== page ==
BitJammin
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December 22, 2011, 07:14:38 PM
 #29

I'd be interested in hosting a site like this.
Wouldn't be able to pay much, maybe like 0.01% interest. Grin

You mean like the rate my bank account offers?
Amazing, isn't it? "Loan us $1000 for a year, and we'll pay you a dollar"... As if banks don't have much confidence in the dollar holding it's value either (along with the fed offering super-cheap prime interest rates [loaning our tax dollars to the rich] as "economic stimulus").


Amazing, astonishing, and yet, disappointing.

But then again...do you have confidence in the dollar?
DeathAndTaxes
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December 22, 2011, 07:28:07 PM
 #30

Amazing, isn't it? "Loan us $1000 for a year, and we'll pay you a dollar"... As if banks don't have much confidence in the dollar holding it's value either (along with the fed offering super-cheap prime interest rates [loaning our tax dollars to the rich] as "economic stimulus").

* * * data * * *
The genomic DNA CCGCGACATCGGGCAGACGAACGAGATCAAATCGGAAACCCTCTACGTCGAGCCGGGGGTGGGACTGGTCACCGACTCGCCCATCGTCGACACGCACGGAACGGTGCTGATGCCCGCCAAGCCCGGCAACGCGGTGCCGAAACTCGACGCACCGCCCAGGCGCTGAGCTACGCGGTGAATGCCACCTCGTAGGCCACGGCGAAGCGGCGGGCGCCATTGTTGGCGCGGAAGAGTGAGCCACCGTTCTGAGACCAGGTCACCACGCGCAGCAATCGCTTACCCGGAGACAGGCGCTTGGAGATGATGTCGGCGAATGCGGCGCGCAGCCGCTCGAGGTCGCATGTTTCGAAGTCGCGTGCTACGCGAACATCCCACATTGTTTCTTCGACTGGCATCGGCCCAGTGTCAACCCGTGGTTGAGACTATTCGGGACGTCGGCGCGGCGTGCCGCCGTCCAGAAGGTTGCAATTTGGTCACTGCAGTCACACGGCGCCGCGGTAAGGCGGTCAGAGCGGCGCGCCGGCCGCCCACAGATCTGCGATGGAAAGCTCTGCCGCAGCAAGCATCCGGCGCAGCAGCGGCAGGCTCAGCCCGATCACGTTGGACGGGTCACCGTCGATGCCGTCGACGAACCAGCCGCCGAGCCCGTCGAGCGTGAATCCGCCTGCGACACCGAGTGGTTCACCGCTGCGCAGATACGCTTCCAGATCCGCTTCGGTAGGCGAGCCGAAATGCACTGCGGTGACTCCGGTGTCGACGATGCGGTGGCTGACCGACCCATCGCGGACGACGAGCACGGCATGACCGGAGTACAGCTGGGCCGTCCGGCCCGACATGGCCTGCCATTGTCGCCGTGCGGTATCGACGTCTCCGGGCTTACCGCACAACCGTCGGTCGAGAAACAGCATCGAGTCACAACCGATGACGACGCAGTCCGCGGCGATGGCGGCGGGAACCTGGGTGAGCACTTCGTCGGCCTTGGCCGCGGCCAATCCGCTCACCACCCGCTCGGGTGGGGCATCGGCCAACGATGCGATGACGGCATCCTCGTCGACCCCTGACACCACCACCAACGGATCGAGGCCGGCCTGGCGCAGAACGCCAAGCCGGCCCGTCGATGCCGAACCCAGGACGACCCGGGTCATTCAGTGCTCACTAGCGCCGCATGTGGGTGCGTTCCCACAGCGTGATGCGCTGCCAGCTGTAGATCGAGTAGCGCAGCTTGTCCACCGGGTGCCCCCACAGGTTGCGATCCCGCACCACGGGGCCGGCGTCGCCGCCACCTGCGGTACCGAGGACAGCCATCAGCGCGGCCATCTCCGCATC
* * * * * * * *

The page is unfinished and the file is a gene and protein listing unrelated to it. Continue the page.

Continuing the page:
Dollar holding its value isn't the issue.  Inflation favors debtors (which is the bank in a deposit relationship).  The more you anticipate the dollar falling the higher interest you can accept.
altuin
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December 23, 2011, 03:22:46 AM
 #31

Wait. Does flexcoin do loans?
nmat
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December 23, 2011, 03:53:58 AM
 #32

Wait. Does flexcoin do loans?

You 'loan' money to flexcoin and it pays interest. Flexcoin does not loan you money, if that's what you asked.
altuin
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December 23, 2011, 04:00:29 AM
 #33

Wait. Does flexcoin do loans?

You 'loan' money to flexcoin and it pays interest. Flexcoin does not loan you money, if that's what you asked.
I wanted to take out a loan Sad